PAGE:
Tough consensus: As stakeholders guard interests, cyber crime bill faces delay

FIA, software association at odds over draft; former purportedly not willing to compromise on authority.

Farooq Baloch November 20, 2012

KARACHI: A parliamentary panel meeting on a draft bill against cyber crime was delayed indefinitely on Monday after stakeholders were unable to arrive at a consensus on the bill drafted by industry and legal experts.

Information technology experts from the Pakistan Software Houses Association ([email protected]), along with cyber crime lawyer Barrister Zahid Jamil, have redrafted the defunct Prevention of Electronics Crime Ordinance (Peco), in the hope of turning it into a law.

This 40-page redraft was recently submitted to the National Assembly’s Select Committee on Prevention of Electronic Crimes Bill, which has held back-to-back meetings with stakeholders.

The process, however, may take longer as two key stakeholders, the Federal Investigation Agency (FIA) and [email protected], are unable to reach a consensus on critical clauses, sources say.

According to [email protected] sources, the industry’s redraft requires that FIA should follow strict procedural guidelines to avoid misuse of power. The federal agency is not willing to compromise on its authority.

Under Peco, investigation and prosecution agencies were given indiscriminate freedom to conduct searches and seize data and electronic equipment in case of any activity that they deemed suspicious. The ordinance was never turned into law as it faced criticism that it threatened civil liberties of freedom of speech and action, intellectual property, and the right to conduct business in a safe environment.

“We addressed all these shortcomings and redrafted the whole PECO from scratch after one year of extensive work to make it a 21st century bill,” said Afaque Ahmed, a member of [email protected]’s central executive committee who has exclusively been working on the draft.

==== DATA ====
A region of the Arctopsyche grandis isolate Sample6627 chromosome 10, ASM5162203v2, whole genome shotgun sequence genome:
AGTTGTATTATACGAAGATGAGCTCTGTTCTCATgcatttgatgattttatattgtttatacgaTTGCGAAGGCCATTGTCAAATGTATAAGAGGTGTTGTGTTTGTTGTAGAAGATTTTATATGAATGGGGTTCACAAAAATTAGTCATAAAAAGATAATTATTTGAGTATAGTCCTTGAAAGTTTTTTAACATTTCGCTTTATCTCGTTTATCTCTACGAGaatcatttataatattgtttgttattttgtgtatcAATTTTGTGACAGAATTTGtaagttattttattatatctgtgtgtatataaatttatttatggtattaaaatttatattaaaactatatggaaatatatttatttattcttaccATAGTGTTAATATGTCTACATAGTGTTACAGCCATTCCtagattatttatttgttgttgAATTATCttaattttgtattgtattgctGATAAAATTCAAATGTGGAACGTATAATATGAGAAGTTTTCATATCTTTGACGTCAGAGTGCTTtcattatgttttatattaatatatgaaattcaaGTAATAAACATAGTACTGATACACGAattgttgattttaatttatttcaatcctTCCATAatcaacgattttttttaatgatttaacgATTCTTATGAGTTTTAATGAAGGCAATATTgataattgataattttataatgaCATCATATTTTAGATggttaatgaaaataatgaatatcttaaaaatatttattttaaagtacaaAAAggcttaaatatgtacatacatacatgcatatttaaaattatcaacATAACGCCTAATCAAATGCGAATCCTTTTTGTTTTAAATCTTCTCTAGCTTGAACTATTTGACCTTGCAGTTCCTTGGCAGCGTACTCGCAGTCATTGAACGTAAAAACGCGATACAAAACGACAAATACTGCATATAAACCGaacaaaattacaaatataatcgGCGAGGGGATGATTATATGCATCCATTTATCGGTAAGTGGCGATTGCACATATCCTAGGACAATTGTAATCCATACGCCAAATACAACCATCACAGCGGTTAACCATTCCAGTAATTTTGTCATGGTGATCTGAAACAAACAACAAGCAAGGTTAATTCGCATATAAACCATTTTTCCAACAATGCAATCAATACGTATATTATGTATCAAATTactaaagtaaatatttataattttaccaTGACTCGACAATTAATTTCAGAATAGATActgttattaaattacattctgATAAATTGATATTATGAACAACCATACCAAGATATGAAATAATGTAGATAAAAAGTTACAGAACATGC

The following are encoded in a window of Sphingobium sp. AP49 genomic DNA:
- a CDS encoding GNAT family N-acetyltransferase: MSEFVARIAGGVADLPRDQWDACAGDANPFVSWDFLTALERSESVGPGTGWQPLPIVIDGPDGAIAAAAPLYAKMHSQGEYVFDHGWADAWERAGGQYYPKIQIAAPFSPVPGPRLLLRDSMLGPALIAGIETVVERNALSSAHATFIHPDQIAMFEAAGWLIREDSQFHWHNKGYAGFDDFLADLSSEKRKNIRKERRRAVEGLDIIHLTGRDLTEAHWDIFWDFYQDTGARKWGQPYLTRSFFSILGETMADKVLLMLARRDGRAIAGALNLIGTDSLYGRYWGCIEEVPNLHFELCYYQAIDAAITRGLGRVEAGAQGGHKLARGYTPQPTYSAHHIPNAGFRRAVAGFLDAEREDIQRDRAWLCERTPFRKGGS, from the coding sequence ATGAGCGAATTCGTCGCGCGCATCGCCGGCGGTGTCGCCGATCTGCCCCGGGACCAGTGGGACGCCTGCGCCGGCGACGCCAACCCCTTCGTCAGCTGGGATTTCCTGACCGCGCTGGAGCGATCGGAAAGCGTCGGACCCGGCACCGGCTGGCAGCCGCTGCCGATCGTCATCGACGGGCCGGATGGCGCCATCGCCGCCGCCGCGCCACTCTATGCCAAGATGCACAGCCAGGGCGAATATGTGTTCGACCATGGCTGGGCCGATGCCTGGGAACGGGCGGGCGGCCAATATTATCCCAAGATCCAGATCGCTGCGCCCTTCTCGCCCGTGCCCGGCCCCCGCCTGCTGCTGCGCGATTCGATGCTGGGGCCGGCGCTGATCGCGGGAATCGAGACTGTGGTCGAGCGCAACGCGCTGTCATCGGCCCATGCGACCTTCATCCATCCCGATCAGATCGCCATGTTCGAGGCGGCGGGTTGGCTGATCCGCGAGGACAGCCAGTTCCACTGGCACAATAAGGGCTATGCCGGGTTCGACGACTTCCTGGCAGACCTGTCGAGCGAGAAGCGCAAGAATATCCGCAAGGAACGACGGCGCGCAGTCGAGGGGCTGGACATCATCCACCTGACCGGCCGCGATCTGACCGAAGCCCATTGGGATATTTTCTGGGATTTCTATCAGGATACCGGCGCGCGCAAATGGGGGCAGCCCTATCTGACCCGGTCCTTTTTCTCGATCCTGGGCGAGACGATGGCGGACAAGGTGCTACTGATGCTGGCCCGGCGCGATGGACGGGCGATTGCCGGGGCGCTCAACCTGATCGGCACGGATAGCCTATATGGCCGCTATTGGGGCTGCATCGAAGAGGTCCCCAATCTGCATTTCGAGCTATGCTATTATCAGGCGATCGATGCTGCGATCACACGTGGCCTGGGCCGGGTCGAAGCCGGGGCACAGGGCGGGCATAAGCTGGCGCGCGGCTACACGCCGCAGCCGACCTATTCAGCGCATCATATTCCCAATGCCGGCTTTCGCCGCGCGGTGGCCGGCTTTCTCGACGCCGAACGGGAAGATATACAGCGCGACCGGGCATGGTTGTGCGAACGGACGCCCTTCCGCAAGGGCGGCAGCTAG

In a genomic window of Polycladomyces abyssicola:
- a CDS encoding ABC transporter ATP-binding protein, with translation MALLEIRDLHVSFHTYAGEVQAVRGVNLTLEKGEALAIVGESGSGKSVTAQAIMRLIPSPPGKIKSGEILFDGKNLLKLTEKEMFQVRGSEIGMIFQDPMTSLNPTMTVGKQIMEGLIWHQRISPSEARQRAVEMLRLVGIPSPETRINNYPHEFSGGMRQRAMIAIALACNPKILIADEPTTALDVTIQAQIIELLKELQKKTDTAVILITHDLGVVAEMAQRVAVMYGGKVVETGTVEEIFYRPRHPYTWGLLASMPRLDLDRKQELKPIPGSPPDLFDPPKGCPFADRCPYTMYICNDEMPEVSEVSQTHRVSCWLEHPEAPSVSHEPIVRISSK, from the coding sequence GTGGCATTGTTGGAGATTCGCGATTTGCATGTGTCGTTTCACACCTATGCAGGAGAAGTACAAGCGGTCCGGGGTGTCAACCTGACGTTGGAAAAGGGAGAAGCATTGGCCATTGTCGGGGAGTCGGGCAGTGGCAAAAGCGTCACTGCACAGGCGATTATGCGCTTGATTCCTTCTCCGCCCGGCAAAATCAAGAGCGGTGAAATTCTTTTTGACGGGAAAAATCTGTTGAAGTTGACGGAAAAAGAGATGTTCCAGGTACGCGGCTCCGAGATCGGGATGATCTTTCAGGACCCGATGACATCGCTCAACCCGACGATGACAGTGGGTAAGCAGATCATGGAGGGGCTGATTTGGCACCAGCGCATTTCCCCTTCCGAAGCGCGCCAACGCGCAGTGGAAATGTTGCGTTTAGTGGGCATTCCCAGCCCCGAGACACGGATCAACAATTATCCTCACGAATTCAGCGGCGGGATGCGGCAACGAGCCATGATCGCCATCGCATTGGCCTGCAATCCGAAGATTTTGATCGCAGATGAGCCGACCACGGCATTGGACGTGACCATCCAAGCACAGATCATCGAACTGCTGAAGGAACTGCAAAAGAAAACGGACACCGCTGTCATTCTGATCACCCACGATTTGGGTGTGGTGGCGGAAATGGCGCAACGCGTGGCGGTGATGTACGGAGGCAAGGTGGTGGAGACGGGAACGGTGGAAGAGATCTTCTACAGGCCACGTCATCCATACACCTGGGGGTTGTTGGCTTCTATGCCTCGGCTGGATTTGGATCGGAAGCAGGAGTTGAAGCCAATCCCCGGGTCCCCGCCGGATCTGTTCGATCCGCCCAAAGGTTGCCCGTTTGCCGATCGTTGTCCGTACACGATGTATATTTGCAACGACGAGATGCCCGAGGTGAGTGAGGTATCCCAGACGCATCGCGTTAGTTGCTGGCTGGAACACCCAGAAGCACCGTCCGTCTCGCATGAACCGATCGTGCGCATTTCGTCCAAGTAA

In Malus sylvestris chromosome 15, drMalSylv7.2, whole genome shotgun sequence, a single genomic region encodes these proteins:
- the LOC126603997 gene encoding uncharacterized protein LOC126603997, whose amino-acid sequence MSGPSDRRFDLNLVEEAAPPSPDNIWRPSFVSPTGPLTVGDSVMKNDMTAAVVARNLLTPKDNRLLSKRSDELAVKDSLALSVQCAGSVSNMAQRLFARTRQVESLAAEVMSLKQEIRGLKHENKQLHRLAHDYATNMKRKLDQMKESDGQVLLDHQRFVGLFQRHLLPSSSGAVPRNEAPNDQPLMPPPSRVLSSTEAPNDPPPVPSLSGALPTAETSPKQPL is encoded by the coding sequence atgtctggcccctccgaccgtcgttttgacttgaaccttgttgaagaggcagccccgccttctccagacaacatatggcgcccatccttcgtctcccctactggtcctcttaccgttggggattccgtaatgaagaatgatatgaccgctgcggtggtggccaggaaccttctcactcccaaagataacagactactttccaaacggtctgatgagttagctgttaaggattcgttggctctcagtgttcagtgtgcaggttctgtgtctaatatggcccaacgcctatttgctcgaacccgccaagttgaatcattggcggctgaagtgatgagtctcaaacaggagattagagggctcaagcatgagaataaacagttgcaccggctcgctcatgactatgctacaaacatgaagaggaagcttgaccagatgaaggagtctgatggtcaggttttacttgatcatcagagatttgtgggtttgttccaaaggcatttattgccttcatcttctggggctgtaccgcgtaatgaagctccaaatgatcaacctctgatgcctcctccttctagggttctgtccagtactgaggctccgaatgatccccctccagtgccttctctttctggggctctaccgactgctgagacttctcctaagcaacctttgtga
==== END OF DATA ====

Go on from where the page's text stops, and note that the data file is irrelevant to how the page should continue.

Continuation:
[email protected] gave its final presentation on their redraft of Peco during the November 6 meeting of the committee which comprises ministries of IT and law, FIA and internet service providers’ association. The FIA was not prepared to submit its comments on the industry’s draft during that meeting, and requested more time.

“We went through the whole document line by line and word by word with the FIA. Officials of the ministry of IT and telecoms were also present,” Ahmed told The Express Tribune. “By and large, no one had any objection to the draft so there is no reason not to pass the bill.”

The FIA is not willing to compromise on its powers; the industry, too, wants to protect its interest. Two sides, therefore, will never have a consensus on this issue, Ahmed said on the impasse causing delay.

The NA’s select committee had set November 20 as deadline for final presentations to make sure that the bill isn’t delayed further.

The meeting, however, was cancelled on Monday for an indefinite period, confirmed committee chairperson MNA Khwaja Sohail Mansoor.

“A very important session of the assembly was underway,” he said, citing the reason behind the cancellation. Mansoor further said the next date of the meeting would be announced soon.

However, a source in the FIA said several meetings took place in the Ministry of Information Technology, where all stakeholders including the FIA were invited.

“Almost all contentious clauses in the bill have been agreed upon after all stakeholders submitted their recommendations,” he added.

However, the official added, it would take another week or so before the ministry comes up with a final consensus draft of the bill to be presented in the committee.

The select committee would discuss it and then lay before the house in the next session, he added. This delay in achieving a consensus draft was the reason why the select committee meeting was cancelled, another FIA official claimed.


Published in The Express Tribune, November 20th, 2012.


Asif Butt | 8 years ago | Reply

I read this article complete , hoping to learn something new.

Turned out to be too extended for me.

No mention of the practical aspects of the old draft and the actual differences the new law may bring.

ET has adopted a very bad habit of turning two liners into a whole news article.

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